In order to understand the situation regarding cruises to Cuba and why many lines are currently reluctant to dock at the Caribbean island, it is first necessary to understand the history of this previously politically unstable nation.
For those who don’t know, up until 1959, many US citizens either lived in or frequently travelled to Cuba, with the economy very much relying on tourism. Many people who were fortunate enough to experience Cuba before the revolution tell stories of a wonderful destination with friendly people, vibrant culture, warm weather and fantastic food.
What followed the 1950’s was a sweeping revolution that saw Fidel Castro of Cuba cut all ties with the US and form an allegiance with the Soviet Union. This had a severely negative effect on tourism in Cuba and, as a result, very few facilities were renewed until the breakup of the Soviet Union in the early 1990’s.
It was at this point that Cuba started allowing tourists back in and many luxurious hotels have been introduced to the island. Visitors from Europe, Canada and even the US have been arriving on Cuban shores, and the infrastructure is gradually being repaired.
This brings us up to the present day where, currently, there are a number of cruise lines arriving into Cuba including Fred. Olsen Cruise Lines, Thomson Cruises, Noble Caledonia, Star Clippers and MSC Cruises. As you may have noticed, these lines are registered outside of the US and operate ships with a capacity for 1,000 passengers or less.
Popular cruise companies which operate vessels around the world such as Carnival Corporation, Royal Caribbean and Norwegian Cruise Line currently have no presence in Cuba, as the result of an ongoing travel embargo. The Freedom to Travel to Cuba Act has been introduced by a group of senators and is currently being presented to congress, with the hope lifting restrictions.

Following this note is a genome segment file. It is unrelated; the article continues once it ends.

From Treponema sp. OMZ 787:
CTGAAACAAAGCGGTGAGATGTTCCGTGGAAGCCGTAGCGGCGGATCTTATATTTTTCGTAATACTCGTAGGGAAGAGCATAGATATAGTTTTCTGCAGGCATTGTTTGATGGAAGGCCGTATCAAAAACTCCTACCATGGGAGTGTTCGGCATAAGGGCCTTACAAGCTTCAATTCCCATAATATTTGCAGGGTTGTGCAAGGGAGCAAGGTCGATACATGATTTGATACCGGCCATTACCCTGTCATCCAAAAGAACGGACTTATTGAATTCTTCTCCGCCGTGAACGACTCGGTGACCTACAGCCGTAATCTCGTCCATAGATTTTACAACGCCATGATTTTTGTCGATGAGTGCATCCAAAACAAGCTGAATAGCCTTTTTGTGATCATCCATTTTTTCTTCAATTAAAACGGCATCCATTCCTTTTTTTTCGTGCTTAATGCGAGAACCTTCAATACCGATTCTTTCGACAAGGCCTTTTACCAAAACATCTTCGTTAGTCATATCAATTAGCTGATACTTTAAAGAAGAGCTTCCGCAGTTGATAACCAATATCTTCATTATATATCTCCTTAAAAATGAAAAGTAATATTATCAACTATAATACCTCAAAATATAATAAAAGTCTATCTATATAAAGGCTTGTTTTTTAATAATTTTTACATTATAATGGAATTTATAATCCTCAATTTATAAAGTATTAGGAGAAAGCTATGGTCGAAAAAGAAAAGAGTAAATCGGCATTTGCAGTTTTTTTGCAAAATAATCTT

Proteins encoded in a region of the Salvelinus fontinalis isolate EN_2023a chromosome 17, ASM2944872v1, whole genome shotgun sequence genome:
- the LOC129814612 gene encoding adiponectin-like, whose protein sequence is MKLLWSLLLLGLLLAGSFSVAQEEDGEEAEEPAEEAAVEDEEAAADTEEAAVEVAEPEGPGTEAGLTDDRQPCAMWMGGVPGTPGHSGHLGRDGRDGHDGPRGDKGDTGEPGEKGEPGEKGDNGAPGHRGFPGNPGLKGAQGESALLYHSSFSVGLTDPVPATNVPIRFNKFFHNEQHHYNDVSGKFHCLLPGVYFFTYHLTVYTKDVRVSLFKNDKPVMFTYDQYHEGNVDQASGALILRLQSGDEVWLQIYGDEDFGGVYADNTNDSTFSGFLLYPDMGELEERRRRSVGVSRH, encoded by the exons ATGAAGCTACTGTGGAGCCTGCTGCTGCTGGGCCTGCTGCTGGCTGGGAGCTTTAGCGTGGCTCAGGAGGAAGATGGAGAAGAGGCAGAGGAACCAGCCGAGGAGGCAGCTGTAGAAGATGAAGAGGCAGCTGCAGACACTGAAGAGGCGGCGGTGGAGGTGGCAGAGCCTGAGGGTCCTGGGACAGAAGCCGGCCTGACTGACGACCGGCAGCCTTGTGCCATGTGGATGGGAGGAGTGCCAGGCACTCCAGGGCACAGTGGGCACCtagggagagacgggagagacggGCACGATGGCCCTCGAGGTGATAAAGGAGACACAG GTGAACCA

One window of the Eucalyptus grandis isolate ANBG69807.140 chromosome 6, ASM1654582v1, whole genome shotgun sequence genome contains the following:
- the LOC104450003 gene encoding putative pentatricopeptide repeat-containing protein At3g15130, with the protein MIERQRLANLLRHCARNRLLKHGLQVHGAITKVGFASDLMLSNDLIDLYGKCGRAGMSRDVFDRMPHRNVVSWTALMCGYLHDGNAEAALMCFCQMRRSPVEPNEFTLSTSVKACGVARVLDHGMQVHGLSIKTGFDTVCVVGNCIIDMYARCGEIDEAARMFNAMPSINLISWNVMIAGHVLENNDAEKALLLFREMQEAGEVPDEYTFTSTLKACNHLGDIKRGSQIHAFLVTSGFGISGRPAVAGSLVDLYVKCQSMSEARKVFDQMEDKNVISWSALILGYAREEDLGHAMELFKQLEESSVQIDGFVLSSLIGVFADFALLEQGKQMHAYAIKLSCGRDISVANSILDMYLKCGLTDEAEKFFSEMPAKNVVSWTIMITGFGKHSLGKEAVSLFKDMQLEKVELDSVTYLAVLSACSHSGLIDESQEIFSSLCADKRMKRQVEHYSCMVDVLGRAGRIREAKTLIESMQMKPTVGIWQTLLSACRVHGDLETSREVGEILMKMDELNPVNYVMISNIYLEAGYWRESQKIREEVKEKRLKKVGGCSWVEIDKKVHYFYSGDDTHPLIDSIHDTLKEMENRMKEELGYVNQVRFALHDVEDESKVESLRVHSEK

Last week, however, Carnival Corporation was given a historic green light to serve cruises to Cuba with new impact brand Fathom. The line will offer alternating seven-night itineraries to Cuba and the Dominican Republic respectively. Passengers will travel on board the 704-passenger Adonia, once of P&O Cruises, and travel to Cuban destinations that include Havana, Cienfuegos and Santiago de Cuba.
Fathom’s emphasis on impact tourism, in other words, helping locals with day to day work across a range of projects, has been integral in gaining approval. Guests will be restricted to 12 types of approved activity during their visit to Cuba, including Humanitarian work.
Carnival Corporation chief executive, Arnold Donald, believes Fathom will offer a highly rewarding experience. "This is a historic opportunity, and we know there is pent-up demand amongst Americans who want to experience Cuba. We believe there is no better way to experience so much of Cuba in seven days. Everyone who sails with us with Fathom to Cuba will have a very special, rewarding and enriching experience with our Fathom brand."
With Key West, Florida, located just 90 miles north of Cuba, many cruise ships could be heading to Cuba sooner than you think. It has certainly been one of the most popular destinations on people’s lips over the last few years and it is worth keeping an eye on the travel embargo.
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